Animal introductions to southern systems: lessons for ecology and for policy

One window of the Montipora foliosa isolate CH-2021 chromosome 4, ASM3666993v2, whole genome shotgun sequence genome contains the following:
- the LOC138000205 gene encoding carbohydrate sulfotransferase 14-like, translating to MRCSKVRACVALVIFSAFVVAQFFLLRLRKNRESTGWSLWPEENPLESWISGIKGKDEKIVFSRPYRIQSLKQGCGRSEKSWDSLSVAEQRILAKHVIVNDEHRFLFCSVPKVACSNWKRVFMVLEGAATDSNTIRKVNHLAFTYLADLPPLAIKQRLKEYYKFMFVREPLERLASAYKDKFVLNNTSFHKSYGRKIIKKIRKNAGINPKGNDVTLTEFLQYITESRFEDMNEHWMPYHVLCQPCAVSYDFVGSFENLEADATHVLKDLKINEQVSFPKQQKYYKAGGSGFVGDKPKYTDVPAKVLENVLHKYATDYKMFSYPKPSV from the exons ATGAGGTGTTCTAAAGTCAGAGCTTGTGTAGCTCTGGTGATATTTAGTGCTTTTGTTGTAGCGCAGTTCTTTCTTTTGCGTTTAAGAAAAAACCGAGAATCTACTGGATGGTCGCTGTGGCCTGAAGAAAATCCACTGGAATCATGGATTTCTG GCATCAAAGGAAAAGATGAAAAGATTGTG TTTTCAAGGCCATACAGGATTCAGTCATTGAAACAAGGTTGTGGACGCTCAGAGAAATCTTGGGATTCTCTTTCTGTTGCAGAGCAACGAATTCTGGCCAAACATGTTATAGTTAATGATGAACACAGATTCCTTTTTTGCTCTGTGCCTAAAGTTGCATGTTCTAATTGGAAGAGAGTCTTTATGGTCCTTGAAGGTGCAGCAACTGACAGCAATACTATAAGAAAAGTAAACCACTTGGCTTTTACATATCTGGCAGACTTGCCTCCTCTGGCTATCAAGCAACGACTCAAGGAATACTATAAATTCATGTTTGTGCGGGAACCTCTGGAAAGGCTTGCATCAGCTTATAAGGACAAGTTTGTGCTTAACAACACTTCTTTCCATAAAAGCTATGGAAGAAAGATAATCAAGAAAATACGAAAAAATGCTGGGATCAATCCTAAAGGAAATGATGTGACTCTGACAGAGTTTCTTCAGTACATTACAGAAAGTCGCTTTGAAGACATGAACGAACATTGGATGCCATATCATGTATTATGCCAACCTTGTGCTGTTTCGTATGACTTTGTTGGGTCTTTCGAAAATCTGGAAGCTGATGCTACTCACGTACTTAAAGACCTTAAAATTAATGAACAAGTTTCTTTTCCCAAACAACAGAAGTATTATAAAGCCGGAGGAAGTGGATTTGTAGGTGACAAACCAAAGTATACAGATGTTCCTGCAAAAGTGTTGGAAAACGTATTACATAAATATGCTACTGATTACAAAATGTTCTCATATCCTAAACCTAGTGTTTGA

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Numerous animal species have been introduced to areas from which they were previously absent, and many of these have become invasive, with substantial impacts. However, in other cases, impacts are assumed from theory. Empirical demonstrations are uncommon, making evidence-based conservation policy difficult to achieve. Here we review the broader ecological and conservation lessons from recent work on non-indigenous species in two southern systems, the policy implications thereof, and the subsequent changes to policy as a result of this work. First, we discuss invasions in the Antarctic region. Strong relationships exist between numbers of animal invasions and numbers of human visitors to Southern Ocean Islands, abiotic factors are often limiting for introduced species, homogenization across islands differs among taxonomic groups, and control actions can rapidly result in unintended consequences. This knowledge has influenced national policy and decisions within the Antarctic Treaty System. Second, we discuss ungulate introductions and translocations, both in South Africa and elsewhere. We show that substantial homogenization has resulted from both processes. However, firm evidence for impacts of ungulate introductions and translocations is sometimes difficult to find, despite the theoretical likelihood thereof. Such a lack of information may have profound consequences for the effective implementation of policy.